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While I was writing a status update today on social media I decided to do some grammar-learning. The status update was "Happy Labor Day everyone!" and I am now wondering if I should place a comma between "Day" and "everyone?" My grammar skills aren't great, and this may be staring me right in the face as I'm thinking about it, but researching on the web and Stack Exchange hasn't brought up the case yet. Help would be much appreciated.

marked as duplicate by Edwin Ashworth, FumbleFingers meaning Sep 2 '14 at 13:06

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    Normally, the answer to this question depends on the audience. There isn't any particular reason to include the comma for clarity purposes. It would appear to be unnecessary to pause when spoken. Random twitter post begs to differ. Whether you'd consider that authoritative is up to you. – SrJoven Sep 1 '14 at 19:29
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    Doubtless some people would be able to find a 'rule' demanding or prohibiting the comma there. Then others would find a 'rule' saying the opposite. I'd tweak SrJoven's answer to say that there is no need for a comma to disambiguate syntax. Therefore, many people would say that you're quite free to use a comma to signal a pause, or not, as you wish. Note that the comma would come within, not at the end of, the quote: I've adjusted your question. – Edwin Ashworth Sep 1 '14 at 19:45
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    A better duplicate example except that the answers all show specific examples where it's really bad not to include the comma (Let's eat, John vs Let's eat John) but even given that, there's no followup when pressed the difference between (my term) vowel comma (Let's [verb], John) and (my term) interjection/greeting comma (Happy ___/Hi/Dear). But then again, Merry Christmas, Charlie Brown and you see that it's needed because you're not saying it as a prefix to Charlie Brown's name: He's not Merry Christmas Charlie Brown. – SrJoven Sep 3 '14 at 10:33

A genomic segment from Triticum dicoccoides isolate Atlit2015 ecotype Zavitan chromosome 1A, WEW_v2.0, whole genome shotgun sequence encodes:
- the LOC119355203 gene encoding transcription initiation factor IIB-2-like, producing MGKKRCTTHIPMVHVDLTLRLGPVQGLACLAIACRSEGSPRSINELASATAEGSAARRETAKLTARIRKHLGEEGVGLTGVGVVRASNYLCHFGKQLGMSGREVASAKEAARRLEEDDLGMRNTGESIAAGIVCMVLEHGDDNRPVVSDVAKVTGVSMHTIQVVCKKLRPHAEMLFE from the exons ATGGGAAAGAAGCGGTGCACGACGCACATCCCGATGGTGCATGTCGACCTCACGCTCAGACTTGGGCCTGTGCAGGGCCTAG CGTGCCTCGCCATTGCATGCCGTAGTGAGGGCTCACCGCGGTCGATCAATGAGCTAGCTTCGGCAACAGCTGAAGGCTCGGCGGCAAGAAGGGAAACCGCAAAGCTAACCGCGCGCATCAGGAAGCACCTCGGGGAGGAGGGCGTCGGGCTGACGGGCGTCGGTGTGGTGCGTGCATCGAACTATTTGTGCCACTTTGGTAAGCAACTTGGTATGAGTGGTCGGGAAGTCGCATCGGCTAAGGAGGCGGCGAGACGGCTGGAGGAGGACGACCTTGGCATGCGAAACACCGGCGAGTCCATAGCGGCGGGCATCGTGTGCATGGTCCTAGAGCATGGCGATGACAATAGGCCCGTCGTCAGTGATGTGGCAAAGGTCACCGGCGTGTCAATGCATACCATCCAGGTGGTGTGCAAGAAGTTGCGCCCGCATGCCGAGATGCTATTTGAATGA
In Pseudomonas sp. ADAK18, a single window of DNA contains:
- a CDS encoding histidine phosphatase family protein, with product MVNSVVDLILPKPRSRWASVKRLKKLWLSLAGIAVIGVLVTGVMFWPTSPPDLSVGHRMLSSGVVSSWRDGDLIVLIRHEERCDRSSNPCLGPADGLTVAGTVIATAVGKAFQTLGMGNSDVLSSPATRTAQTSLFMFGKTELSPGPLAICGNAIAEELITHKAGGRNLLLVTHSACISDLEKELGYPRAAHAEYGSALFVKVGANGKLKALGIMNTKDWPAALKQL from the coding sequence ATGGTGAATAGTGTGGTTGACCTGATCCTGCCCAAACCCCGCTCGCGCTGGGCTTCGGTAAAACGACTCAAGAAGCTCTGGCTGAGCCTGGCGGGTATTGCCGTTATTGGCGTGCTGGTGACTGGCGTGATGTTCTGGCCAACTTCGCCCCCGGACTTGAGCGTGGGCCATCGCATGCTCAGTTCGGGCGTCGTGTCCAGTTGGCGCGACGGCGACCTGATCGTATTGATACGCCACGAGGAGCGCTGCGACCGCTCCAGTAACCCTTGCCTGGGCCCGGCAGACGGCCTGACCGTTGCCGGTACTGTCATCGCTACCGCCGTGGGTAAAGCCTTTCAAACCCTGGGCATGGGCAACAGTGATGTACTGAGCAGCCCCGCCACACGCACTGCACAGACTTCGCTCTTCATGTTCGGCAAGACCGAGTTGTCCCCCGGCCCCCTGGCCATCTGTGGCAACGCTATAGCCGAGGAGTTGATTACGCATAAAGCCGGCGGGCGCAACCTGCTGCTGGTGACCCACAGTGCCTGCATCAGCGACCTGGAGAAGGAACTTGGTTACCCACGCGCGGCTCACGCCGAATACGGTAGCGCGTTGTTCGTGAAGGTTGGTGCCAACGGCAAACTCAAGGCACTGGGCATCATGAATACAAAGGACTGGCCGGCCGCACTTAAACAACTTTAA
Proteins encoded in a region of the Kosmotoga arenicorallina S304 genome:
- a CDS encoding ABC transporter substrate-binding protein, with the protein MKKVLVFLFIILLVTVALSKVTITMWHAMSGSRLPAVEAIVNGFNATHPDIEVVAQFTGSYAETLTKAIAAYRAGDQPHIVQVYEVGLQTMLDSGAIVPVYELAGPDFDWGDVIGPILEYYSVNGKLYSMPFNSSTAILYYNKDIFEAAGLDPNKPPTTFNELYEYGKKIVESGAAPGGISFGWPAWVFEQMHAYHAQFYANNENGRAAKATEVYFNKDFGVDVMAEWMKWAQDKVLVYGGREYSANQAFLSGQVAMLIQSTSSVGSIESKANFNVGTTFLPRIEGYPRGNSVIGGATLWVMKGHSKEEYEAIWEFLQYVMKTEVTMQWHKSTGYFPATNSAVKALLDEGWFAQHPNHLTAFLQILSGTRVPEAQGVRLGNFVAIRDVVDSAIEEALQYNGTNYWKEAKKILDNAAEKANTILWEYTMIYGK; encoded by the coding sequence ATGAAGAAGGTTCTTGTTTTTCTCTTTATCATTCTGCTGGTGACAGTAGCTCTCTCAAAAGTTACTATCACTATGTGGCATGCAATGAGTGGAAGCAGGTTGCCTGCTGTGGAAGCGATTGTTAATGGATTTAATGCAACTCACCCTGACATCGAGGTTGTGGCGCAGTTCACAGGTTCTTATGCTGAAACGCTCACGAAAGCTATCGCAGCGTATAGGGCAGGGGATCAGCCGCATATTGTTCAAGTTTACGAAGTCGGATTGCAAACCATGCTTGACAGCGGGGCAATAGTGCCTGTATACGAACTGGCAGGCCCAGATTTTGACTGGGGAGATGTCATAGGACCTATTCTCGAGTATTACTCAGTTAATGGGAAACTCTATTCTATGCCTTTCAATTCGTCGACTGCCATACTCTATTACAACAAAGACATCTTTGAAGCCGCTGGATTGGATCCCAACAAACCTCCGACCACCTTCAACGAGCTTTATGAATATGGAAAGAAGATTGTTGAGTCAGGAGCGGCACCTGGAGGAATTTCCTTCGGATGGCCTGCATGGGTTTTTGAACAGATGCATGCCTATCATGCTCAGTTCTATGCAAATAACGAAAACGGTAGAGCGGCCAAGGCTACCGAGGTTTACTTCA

Yes! Necessary but declining in popularity. It's called a "vocative" comma, and it saves the reader from a double take in situations like "Awesome pants, Bill!" vs. "Awesome Pants Bill!" (noting the arrival of Bill, who is widely known and titled by his awesome pants).



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    The classic example is the murder-preventing comma: 'We're going to eat, Bob' vs 'We're going to eat Bob'. But it's not necessary for disambiguation in OP's example. – Edwin Ashworth Sep 1 '14 at 19:52
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    Ha! Much, much better than mine. I agree, the comma in the question is not absolutely necessary for disambiguation, but it helps to disambiguate on the fly (i.e., I have to think less as I'm reading if that comma is there). – idunno Sep 1 '14 at 19:55
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    But when no disambiguation is necessary, there's no need for the comma as we're not in 19th C England. We can go without a comma every other word :-) "Thanks John!" or "Hello Jane!" will never be misunderstood. – guifa Sep 1 '14 at 20:03
  • By that logic, though, you could just omit whatever punctuation wasn't absolutely necessary in each particular context -- which would make things far more unpleasant, or at least slower, to read. Punctuation like those commas make it clear as you're reading, not just once you're done with the sentence. Extra clarity doesn't hurt, and it makes life nicer for the reader. Plus, it's correct. Which, unless you're being absolutist about descriptivism, is still nice until it becomes totally anachronistic. – idunno Sep 3 '14 at 3:15

A comma to pause or separate?

To pause, no need at all. If to separate, which word or words?

Your status is good my dear. 'Happy Labor Day everyone!'

  • Though one is preferable in 'Merry Christmas, Molly Hooper'. – Edwin Ashworth Sep 2 '14 at 8:35

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